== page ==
They possessed no ethic, class or ideological cement to hold them together, no strong historical and social identities upon which to build. For a relatively brief period, the anti-colonial cause had provided a unity of purpose. Nationalist leaders had successfully exploited a variety of grievances among the urban and rural population to galvanise support for the cause. But once the momentum that they had achieved in their drive for independence began to subside, so other loyalties and ambitions came thrusting to the fore. “We have all inherited from our former masters not nations but states,” remarked Felix Houphouet-Boigny, ‘states that have within them extremely fragile links between ethnic groups’. Indeed, as the result of a long historical process during the colonial era, the engine of ethic consciousness – the tribal factor – was more potent than it had ever been before.
Spirit of nationhood
From the above, it is clear that the fate which has befallen Nigeria is not too different from that which has befallen other African countries. Since 1885 when the area Nigeria was shared to Britain, Nigerians have not been able to imbibe the spirit of nationhood.
The fact is that every Nigerian is firstly a member of his ethnic group before he is a Nigerian. In other words, I am firstly an Ekiti man before I am a Nigerian. The same applies to every member of the Kanuri, Ibibio, Efik, Hausa, Fulani, Nupe, Egun, Tapa, Ibo, Ijaw, etc. tribe or ethnic group.
I do not know one of us who is firstly a Nigerian before being a member of his ethnic group. It is only for the purpose of seeking political position or obtaining travel papers that most remember that he is a Nigerian. In 1948, Sir Abubakar Tafawa Balewa, who later became the prime minister during the first republic stated as follows:
“Since 1914 the British Government has been trying to make Nigeria into one country, but the Nigerian people themselves are historically different in their backgrounds, in their religious beliefs and customs and do not show themselves any sign of willingness to unite…”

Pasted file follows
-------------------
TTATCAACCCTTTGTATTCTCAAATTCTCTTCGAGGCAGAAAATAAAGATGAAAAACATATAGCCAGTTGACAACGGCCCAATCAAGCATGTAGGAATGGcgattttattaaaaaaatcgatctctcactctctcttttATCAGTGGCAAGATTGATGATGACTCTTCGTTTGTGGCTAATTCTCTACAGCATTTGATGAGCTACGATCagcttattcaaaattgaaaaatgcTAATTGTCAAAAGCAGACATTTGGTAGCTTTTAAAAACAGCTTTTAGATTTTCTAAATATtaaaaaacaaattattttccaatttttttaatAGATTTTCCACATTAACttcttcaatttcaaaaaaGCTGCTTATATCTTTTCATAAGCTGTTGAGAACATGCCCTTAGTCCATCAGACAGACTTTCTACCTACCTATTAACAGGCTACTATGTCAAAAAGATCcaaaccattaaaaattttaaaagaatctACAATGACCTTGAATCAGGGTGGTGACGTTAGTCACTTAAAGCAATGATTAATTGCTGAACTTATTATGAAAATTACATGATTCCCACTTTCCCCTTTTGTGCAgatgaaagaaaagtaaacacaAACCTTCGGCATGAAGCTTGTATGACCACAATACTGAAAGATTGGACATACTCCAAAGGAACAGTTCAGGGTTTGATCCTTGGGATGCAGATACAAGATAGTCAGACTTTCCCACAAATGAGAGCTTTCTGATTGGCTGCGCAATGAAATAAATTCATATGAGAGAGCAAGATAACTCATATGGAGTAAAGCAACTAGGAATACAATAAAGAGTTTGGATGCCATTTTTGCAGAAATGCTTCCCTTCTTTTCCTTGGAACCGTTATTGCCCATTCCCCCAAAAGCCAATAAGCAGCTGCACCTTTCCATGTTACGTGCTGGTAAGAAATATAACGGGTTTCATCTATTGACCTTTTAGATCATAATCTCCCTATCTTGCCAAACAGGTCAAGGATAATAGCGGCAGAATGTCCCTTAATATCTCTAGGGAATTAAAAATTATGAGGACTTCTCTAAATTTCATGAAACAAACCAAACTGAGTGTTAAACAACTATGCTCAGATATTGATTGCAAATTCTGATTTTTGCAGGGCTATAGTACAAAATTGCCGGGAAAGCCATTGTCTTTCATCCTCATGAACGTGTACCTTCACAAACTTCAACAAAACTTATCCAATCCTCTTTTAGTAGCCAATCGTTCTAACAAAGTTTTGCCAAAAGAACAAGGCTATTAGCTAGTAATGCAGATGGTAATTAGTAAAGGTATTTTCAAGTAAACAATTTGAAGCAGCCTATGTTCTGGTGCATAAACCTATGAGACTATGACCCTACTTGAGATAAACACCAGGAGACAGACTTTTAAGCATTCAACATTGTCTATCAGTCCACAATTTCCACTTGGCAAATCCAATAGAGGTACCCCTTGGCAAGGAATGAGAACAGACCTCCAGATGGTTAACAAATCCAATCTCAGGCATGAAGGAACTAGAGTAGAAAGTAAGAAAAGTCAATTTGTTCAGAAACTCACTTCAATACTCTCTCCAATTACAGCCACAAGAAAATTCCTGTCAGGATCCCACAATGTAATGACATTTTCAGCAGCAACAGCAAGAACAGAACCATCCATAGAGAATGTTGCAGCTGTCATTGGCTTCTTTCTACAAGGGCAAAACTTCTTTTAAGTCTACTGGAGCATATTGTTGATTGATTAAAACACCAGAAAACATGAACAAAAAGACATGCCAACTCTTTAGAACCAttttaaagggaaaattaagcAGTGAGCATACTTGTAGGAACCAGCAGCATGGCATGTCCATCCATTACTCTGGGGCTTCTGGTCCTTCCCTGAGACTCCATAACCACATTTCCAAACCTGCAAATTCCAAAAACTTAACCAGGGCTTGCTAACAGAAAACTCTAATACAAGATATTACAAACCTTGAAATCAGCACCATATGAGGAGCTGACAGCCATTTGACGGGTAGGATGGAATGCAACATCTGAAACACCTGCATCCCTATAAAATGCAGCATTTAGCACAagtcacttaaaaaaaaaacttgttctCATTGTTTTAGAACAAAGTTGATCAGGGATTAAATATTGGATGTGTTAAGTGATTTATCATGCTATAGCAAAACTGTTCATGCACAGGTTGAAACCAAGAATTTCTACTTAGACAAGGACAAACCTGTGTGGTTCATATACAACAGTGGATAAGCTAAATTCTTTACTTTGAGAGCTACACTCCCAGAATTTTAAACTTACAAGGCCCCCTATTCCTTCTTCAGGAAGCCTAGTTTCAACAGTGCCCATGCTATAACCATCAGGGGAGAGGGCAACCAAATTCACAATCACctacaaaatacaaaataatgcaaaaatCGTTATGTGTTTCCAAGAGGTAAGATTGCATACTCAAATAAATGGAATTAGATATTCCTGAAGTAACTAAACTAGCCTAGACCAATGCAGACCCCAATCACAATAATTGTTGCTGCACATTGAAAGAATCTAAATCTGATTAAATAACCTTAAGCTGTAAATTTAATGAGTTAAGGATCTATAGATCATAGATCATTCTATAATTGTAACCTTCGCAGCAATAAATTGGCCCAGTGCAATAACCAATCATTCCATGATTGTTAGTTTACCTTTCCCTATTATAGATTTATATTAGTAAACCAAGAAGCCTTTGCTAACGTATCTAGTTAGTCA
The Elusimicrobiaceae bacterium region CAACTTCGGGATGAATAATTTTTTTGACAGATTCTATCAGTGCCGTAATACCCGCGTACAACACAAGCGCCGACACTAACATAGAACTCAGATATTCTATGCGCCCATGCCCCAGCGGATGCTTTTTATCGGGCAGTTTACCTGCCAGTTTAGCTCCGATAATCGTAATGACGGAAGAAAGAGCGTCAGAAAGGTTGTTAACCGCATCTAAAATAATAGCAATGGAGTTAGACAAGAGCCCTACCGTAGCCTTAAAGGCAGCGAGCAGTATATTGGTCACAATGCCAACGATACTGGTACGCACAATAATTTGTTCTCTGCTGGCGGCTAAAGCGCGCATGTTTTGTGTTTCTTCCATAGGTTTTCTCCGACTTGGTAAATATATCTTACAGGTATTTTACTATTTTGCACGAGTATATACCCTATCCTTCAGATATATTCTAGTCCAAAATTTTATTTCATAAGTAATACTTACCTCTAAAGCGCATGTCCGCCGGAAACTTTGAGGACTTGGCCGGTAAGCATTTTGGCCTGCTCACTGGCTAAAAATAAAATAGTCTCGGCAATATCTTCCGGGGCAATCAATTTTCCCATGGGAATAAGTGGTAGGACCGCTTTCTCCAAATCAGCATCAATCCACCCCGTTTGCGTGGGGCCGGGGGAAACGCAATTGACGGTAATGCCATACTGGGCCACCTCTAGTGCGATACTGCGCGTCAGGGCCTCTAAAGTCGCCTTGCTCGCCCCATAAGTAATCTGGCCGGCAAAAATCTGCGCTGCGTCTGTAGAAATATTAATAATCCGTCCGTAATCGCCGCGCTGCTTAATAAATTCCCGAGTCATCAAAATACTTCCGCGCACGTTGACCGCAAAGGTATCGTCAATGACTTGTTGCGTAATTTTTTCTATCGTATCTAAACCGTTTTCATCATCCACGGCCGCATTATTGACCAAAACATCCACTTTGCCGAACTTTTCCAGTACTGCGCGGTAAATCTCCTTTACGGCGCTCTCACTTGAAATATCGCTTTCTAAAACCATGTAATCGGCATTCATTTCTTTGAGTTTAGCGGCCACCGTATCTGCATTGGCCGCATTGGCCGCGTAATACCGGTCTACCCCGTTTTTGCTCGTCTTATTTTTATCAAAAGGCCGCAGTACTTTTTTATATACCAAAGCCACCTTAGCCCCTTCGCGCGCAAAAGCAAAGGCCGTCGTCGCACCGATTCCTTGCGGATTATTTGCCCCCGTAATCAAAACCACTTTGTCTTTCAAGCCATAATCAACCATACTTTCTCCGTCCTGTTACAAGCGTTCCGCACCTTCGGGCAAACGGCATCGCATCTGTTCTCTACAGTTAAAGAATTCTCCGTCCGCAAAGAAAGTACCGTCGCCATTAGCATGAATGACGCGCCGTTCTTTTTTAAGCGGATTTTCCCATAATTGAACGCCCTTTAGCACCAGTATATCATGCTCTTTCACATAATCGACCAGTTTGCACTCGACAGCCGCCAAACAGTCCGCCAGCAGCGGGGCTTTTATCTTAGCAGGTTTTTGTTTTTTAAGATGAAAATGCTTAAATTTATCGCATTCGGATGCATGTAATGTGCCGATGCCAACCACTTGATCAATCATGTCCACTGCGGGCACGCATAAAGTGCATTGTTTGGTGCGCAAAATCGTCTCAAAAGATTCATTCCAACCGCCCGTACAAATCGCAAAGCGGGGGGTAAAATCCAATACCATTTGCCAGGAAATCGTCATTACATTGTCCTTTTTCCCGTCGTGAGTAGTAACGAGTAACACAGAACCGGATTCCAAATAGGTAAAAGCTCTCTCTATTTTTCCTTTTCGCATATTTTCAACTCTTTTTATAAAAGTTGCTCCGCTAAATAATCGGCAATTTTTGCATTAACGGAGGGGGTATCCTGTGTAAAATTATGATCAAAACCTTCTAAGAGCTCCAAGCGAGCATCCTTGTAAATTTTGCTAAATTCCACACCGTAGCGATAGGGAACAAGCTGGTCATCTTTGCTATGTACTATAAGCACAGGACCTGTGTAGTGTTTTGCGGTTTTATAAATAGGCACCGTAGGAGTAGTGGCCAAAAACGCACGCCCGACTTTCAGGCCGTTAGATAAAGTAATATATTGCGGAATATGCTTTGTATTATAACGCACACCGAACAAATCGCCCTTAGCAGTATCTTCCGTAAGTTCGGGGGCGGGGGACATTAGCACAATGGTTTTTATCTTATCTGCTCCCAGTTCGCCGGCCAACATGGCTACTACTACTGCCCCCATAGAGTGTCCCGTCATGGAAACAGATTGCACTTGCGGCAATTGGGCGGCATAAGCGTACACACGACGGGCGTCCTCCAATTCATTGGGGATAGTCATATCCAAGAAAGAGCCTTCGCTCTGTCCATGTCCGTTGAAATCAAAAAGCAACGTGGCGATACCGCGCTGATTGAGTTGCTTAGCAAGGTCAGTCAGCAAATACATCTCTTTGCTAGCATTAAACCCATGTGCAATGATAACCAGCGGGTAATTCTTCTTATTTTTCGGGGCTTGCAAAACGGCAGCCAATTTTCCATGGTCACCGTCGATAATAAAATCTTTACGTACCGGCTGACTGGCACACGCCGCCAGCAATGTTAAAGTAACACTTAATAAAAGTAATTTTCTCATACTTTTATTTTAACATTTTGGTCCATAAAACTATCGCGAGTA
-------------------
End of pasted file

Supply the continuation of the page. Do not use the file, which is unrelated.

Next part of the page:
Post Independence Constitution making process recognised diversity: Yet things really should not have been permitted to get this bad. Indeed as I will show, diversity should not be a bar to true nationhood but on the contrary if properly harnessed, should even serve as a means towards achieving true nationhood.
The founding fathers of the country recognised this fact. In the process leading up to the promulgation of the independence constitution, the fore fathers of the Nigerian nation deliberated extensively in Lancaster house London on several matters which were imperative for the take-off and the development of the new nation.
Many of the issues discussed related to the distinct identities of the numerous ethnic groups which were by the amalgamation of 1914 brought together under one constitutional banner.
These leaders realized the need to come up with a structure that will preserve the identities of the component ethnicities whilst at the same time allowing for the enthronement of nationalistic sentiments and ideals.
It therefore did not come as a surprise when the Independence Constitution provided for regional governments across the country. By this arrangement each region was allowed to develop at its own pace utilizing resources available to it.
To be continued.